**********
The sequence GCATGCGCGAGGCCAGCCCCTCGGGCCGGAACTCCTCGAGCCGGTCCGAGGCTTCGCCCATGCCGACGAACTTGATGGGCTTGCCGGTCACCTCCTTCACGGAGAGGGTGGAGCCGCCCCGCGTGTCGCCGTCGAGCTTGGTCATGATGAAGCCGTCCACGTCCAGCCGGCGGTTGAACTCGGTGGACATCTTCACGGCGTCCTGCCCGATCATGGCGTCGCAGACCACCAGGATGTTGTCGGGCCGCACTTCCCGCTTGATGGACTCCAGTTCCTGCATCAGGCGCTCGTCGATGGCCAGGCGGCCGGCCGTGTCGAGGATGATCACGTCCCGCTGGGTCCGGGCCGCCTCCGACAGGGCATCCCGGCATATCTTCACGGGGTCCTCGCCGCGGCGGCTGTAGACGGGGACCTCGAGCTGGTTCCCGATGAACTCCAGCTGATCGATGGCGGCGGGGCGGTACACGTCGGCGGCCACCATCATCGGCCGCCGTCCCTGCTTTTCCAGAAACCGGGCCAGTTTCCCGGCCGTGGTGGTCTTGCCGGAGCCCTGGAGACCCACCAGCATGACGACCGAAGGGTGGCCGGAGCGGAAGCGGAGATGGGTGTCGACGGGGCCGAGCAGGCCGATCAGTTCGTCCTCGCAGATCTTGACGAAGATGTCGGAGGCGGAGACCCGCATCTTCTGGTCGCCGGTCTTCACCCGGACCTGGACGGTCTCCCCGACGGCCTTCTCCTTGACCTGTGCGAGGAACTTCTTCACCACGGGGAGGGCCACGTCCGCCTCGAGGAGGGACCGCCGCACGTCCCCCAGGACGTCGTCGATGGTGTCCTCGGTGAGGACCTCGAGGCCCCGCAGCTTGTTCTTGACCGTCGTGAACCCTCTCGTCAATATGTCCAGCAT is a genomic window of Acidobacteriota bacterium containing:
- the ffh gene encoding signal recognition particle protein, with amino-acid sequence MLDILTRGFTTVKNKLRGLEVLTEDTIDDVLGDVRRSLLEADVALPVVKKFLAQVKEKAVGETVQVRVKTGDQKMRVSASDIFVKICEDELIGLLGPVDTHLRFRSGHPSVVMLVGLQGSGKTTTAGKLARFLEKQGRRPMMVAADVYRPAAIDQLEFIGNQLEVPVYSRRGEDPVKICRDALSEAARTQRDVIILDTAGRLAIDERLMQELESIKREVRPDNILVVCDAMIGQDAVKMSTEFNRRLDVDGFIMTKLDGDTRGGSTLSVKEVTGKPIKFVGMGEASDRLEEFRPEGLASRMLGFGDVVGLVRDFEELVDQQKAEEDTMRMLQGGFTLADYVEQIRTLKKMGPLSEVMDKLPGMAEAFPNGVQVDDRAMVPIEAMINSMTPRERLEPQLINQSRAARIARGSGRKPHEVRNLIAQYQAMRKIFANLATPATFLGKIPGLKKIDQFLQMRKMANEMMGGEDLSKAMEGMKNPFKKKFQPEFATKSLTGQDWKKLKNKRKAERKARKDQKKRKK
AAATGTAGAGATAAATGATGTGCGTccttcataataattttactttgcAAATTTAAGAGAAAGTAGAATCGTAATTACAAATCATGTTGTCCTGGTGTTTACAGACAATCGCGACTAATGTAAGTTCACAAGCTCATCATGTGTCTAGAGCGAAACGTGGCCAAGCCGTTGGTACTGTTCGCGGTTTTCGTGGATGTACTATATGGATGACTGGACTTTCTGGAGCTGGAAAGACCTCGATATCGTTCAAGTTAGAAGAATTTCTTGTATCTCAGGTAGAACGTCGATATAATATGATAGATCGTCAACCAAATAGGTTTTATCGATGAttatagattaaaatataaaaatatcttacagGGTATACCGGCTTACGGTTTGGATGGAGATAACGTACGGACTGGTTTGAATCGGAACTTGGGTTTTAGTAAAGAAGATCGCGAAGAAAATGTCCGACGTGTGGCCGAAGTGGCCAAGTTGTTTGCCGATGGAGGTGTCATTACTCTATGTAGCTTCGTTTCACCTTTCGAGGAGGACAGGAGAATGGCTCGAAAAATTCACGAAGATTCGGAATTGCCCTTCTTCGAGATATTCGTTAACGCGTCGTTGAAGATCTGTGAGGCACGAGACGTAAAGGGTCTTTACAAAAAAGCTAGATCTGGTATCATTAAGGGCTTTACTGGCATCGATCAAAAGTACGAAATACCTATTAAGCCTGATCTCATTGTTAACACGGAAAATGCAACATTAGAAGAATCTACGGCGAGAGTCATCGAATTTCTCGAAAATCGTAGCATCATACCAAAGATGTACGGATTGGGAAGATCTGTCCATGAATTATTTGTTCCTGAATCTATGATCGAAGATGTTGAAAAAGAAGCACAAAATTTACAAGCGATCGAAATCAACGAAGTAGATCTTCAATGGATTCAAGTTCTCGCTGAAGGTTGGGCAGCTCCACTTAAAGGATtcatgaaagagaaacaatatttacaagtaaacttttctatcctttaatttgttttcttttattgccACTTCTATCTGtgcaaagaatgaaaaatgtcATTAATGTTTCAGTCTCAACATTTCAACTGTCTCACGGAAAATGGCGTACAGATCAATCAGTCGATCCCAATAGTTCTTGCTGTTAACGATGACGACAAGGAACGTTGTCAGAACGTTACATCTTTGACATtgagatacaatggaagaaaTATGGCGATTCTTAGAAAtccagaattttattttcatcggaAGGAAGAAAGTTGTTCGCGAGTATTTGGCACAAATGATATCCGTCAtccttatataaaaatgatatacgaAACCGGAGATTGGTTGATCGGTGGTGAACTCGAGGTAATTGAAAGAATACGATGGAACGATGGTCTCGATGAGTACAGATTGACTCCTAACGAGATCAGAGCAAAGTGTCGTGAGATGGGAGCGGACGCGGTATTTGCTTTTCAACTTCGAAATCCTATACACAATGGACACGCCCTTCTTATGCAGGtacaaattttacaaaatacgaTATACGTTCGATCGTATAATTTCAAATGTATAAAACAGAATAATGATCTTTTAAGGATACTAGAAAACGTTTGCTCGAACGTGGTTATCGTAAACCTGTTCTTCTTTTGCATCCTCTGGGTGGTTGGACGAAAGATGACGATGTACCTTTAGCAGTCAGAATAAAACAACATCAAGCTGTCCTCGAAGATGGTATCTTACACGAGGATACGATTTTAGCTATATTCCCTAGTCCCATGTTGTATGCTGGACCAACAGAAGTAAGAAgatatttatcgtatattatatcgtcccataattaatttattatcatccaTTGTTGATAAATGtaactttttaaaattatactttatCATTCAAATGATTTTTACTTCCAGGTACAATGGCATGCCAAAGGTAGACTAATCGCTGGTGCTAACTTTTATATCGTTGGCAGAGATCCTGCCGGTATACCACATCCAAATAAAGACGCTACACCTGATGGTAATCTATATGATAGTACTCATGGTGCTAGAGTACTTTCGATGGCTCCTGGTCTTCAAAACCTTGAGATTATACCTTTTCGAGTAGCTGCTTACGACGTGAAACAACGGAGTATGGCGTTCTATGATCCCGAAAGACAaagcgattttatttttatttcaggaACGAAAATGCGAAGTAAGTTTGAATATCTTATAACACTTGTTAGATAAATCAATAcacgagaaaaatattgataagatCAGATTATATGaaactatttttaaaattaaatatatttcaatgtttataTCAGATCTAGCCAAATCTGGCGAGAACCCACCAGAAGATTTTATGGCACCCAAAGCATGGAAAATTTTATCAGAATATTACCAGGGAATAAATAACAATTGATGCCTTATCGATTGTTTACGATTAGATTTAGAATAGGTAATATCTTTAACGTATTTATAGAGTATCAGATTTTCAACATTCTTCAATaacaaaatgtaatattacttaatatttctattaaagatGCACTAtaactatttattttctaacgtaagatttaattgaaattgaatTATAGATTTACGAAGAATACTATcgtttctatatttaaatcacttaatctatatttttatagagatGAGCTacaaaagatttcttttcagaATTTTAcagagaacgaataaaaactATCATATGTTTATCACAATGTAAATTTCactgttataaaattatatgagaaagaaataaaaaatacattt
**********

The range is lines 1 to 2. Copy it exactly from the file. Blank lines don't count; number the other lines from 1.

The sequence GCATGCGCGAGGCCAGCCCCTCGGGCCGGAACTCCTCGAGCCGGTCCGAGGCTTCGCCCATGCCGACGAACTTGATGGGCTTGCCGGTCACCTCCTTCACGGAGAGGGTGGAGCCGCCCCGCGTGTCGCCGTCGAGCTTGGTCATGATGAAGCCGTCCACGTCCAGCCGGCGGTTGAACTCGGTGGACATCTTCACGGCGTCCTGCCCGATCATGGCGTCGCAGACCACCAGGATGTTGTCGGGCCGCACTTCCCGCTTGATGGACTCCAGTTCCTGCATCAGGCGCTCGTCGATGGCCAGGCGGCCGGCCGTGTCGAGGATGATCACGTCCCGCTGGGTCCGGGCCGCCTCCGACAGGGCATCCCGGCATATCTTCACGGGGTCCTCGCCGCGGCGGCTGTAGACGGGGACCTCGAGCTGGTTCCCGATGAACTCCAGCTGATCGATGGCGGCGGGGCGGTACACGTCGGCGGCCACCATCATCGGCCGCCGTCCCTGCTTTTCCAGAAACCGGGCCAGTTTCCCGGCCGTGGTGGTCTTGCCGGAGCCCTGGAGACCCACCAGCATGACGACCGAAGGGTGGCCGGAGCGGAAGCGGAGATGGGTGTCGACGGGGCCGAGCAGGCCGATCAGTTCGTCCTCGCAGATCTTGACGAAGATGTCGGAGGCGGAGACCCGCATCTTCTGGTCGCCGGTCTTCACCCGGACCTGGACGGTCTCCCCGACGGCCTTCTCCTTGACCTGTGCGAGGAACTTCTTCACCACGGGGAGGGCCACGTCCGCCTCGAGGAGGGACCGCCGCACGTCCCCCAGGACGTCGTCGATGGTGTCCTCGGTGAGGACCTCGAGGCCCCGCAGCTTGTTCTTGACCGTCGTGAACCCTCTCGTCAATATGTCCAGCAT is a genomic window of Acidobacteriota bacterium containing:
- the ffh gene encoding signal recognition particle protein, with amino-acid sequence MLDILTRGFTTVKNKLRGLEVLTEDTIDDVLGDVRRSLLEADVALPVVKKFLAQVKEKAVGETVQVRVKTGDQKMRVSASDIFVKICEDELIGLLGPVDTHLRFRSGHPSVVMLVGLQGSGKTTTAGKLARFLEKQGRRPMMVAADVYRPAAIDQLEFIGNQLEVPVYSRRGEDPVKICRDALSEAARTQRDVIILDTAGRLAIDERLMQELESIKREVRPDNILVVCDAMIGQDAVKMSTEFNRRLDVDGFIMTKLDGDTRGGSTLSVKEVTGKPIKFVGMGEASDRLEEFRPEGLASRMLGFGDVVGLVRDFEELVDQQKAEEDTMRMLQGGFTLADYVEQIRTLKKMGPLSEVMDKLPGMAEAFPNGVQVDDRAMVPIEAMINSMTPRERLEPQLINQSRAARIARGSGRKPHEVRNLIAQYQAMRKIFANLATPATFLGKIPGLKKIDQFLQMRKMANEMMGGEDLSKAMEGMKNPFKKKFQPEFATKSLTGQDWKKLKNKRKAERKARKDQKKRKK